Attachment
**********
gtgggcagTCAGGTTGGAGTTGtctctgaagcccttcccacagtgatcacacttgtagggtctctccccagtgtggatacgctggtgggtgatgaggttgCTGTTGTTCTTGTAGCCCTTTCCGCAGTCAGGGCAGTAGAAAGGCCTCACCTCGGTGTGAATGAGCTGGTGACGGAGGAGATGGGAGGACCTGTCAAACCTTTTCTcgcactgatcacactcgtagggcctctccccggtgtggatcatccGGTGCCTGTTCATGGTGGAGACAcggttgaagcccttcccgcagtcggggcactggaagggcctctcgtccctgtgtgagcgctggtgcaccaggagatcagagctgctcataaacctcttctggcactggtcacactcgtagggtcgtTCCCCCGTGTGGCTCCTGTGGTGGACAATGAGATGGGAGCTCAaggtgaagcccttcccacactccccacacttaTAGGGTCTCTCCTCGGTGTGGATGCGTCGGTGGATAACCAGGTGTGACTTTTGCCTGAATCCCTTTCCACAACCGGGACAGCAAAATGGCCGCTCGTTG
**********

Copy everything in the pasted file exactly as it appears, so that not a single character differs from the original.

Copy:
gtgggcagTCAGGTTGGAGTTGtctctgaagcccttcccacagtgatcacacttgtagggtctctccccagtgtggatacgctggtgggtgatgaggttgCTGTTGTTCTTGTAGCCCTTTCCGCAGTCAGGGCAGTAGAAAGGCCTCACCTCGGTGTGAATGAGCTGGTGACGGAGGAGATGGGAGGACCTGTCAAACCTTTTCTcgcactgatcacactcgtagggcctctccccggtgtggatcatccGGTGCCTGTTCATGGTGGAGACAcggttgaagcccttcccgcagtcggggcactggaagggcctctcgtccctgtgtgagcgctggtgcaccaggagatcagagctgctcataaacctcttctggcactggtcacactcgtagggtcgtTCCCCCGTGTGGCTCCTGTGGTGGACAATGAGATGGGAGCTCAaggtgaagcccttcccacactccccacacttaTAGGGTCTCTCCTCGGTGTGGATGCGTCGGTGGATAACCAGGTGTGACTTTTGCCTGAATCCCTTTCCACAACCGGGACAGCAAAATGGCCGCTCGTTG